Global developments and domestic financial conditions

Section 1 of the Inflation Report - August 2019
  • The outlook for global growth has deteriorated a little, in part reflecting escalating trade tensions.

  • The market path for interest rates has fallen further in the UK since May, as in other advanced economies.

  • The probability market participants attach to a no-deal Brexit has increased. This has contributed to the lower path for UK interest rates and the 4% depreciation of sterling.

1.1 Global economic developments

Since May, the outlook for global growth has deteriorated a little. In 2019 Q2, UK-weighted world GDP growth appears to have slowed slightly to 0.4% (Table 1.A), slightly lower than expected in May. US and euro-area GDP growth both slowed, following surprising strength in Q1, to 0.5% and 0.2% respectively. Growth in emerging markets has been weaker than projected in the May Report, having slowed in the past year reflecting a previous tightening in financial conditions.

Higher-frequency indicators further suggest that global output growth may have weakened in recent months. Global PMIs have continued to fall since May, particularly in the manufacturing sector, where the output index has dipped below 50 (Chart 1.1). Forward-looking surveys suggest that growth is likely to stabilise in the near term. For example, the manufacturing export orders index has remained at a similar level over the past three months (Chart 1.1).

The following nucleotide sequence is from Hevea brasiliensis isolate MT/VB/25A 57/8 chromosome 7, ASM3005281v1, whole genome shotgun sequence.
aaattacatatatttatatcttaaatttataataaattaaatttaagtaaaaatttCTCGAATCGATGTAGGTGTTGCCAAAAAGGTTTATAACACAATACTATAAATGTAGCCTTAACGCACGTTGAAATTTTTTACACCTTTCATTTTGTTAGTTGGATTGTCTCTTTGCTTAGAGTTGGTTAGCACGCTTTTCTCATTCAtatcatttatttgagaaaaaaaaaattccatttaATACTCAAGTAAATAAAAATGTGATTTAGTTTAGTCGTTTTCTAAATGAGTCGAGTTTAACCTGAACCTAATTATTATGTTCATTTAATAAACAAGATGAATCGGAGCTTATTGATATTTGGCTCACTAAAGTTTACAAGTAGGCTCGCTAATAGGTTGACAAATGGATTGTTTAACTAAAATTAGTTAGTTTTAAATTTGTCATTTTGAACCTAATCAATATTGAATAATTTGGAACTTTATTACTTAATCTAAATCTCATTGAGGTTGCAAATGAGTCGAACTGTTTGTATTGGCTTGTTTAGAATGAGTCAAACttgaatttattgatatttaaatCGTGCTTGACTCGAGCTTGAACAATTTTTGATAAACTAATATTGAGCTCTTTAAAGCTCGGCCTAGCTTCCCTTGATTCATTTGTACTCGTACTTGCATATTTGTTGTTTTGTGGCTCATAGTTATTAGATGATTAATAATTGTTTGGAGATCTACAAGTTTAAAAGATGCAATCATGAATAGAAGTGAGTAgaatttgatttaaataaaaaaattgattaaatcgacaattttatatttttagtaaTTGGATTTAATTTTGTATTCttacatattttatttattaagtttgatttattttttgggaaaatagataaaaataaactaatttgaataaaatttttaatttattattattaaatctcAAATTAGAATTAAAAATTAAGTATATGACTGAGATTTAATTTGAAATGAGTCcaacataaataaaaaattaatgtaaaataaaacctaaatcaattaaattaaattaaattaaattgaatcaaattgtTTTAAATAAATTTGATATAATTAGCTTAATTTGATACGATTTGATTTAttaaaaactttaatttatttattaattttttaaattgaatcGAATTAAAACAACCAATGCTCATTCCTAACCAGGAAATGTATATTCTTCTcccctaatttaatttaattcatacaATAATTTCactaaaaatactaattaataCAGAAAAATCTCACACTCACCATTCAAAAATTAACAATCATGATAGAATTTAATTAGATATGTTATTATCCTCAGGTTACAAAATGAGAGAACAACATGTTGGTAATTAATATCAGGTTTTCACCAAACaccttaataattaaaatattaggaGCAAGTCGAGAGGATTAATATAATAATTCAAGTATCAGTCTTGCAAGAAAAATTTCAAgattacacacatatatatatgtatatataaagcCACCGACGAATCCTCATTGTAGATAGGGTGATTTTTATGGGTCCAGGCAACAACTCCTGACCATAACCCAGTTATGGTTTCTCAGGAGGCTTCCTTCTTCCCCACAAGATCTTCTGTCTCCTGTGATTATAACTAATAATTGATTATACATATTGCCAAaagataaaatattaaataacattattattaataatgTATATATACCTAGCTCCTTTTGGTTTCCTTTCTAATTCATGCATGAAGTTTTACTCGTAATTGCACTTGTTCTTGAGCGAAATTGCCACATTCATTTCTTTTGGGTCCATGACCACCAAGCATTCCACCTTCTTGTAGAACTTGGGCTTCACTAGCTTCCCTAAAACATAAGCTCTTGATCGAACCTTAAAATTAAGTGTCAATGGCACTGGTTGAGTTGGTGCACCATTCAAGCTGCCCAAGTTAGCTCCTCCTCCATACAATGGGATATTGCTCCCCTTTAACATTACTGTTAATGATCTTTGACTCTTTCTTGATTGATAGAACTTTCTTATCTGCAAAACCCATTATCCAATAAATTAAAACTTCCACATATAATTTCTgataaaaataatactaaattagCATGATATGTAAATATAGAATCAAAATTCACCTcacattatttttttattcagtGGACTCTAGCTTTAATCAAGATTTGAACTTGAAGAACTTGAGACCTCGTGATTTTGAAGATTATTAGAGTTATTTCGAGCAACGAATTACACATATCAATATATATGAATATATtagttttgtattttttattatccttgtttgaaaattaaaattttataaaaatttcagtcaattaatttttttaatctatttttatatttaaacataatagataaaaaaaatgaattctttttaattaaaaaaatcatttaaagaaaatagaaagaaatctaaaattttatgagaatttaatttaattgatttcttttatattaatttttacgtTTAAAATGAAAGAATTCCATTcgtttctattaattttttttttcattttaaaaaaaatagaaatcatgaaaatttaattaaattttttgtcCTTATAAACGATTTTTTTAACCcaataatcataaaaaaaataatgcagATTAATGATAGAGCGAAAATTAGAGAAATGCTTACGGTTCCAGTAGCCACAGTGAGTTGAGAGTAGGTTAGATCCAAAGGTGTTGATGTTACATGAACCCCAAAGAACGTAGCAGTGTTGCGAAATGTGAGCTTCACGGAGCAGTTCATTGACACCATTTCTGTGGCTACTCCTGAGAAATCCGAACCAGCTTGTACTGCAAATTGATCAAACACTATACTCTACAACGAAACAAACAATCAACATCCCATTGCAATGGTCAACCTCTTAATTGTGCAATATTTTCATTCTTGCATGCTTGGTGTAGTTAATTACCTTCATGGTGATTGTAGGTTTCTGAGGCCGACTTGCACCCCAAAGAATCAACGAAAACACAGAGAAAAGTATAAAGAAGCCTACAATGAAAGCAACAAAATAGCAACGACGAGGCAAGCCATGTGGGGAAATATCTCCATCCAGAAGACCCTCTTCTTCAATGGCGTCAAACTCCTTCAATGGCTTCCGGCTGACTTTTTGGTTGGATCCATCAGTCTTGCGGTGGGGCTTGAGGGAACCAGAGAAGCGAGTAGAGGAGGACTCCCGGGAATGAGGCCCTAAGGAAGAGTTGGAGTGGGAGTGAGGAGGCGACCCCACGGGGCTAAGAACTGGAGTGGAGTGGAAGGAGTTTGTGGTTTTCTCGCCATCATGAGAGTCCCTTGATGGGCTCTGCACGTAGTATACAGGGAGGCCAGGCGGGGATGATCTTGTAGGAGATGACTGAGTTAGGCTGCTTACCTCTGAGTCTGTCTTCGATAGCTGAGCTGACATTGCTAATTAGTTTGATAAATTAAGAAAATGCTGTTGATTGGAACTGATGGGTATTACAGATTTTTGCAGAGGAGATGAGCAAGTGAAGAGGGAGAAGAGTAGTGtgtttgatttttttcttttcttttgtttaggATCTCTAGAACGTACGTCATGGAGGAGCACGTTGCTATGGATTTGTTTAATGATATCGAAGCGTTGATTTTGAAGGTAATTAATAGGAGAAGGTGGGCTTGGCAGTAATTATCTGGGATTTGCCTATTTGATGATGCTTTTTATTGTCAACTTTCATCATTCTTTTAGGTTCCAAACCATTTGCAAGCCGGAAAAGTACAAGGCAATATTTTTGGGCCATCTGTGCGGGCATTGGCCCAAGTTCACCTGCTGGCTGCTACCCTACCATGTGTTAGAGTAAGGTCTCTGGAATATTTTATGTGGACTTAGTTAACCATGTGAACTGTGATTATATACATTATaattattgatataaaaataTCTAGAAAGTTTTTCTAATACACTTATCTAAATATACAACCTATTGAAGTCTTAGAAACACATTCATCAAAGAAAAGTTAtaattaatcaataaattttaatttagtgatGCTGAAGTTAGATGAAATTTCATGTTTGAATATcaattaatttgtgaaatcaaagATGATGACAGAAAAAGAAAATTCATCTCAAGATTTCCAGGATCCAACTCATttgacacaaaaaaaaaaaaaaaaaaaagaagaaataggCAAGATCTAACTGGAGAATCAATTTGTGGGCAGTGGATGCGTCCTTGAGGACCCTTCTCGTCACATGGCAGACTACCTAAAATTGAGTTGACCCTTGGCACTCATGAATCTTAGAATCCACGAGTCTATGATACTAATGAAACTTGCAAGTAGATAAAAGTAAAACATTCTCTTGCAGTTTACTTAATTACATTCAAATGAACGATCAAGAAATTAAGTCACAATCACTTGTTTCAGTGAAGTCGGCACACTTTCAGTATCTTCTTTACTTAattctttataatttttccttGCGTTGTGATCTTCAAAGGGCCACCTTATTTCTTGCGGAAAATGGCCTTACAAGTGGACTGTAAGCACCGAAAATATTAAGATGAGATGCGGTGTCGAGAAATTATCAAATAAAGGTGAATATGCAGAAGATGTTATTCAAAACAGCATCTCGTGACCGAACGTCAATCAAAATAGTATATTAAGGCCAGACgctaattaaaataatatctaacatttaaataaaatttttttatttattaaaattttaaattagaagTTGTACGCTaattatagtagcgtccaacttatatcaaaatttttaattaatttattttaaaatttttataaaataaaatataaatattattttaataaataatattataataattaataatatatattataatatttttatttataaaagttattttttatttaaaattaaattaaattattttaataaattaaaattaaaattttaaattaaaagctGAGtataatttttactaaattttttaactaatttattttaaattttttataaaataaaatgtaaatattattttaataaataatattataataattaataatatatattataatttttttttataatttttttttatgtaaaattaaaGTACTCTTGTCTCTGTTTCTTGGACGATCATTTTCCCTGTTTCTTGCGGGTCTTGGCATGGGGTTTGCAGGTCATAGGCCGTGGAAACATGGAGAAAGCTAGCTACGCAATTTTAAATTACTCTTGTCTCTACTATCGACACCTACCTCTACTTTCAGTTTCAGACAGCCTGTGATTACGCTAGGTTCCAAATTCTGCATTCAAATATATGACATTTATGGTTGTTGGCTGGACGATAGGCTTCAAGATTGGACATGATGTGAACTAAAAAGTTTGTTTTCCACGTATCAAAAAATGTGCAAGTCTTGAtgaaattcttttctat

Softer global growth — particularly in the manufacturing sector — is likely at least in part to reflect the impact of trade tensions, which have increased over the past year and intensified further since May. The US and China both implemented higher tariffs over 2018, with the US applying tariffs to US$250 billion of imports from China, and China reciprocating with tariffs on US$110 billion of imports from the US. Tariffs were due to increase in 2019, but at the time of the May Report, those were not assumed to be implemented, given that trade talks between the two countries appeared to be progressing positively. Trade talks subsequently broke down, however, and tariffs were increased.

As well as the tariffs implemented so far, other developments have added to concerns about trade protectionism. For example, the US announced plans to impose further tariffs on all remaining imports from China, although in June both parties agreed to continue talks. The US administration is also considering whether to impose tariffs on automotive products, including those imported from the EU, with a decision expected later this year.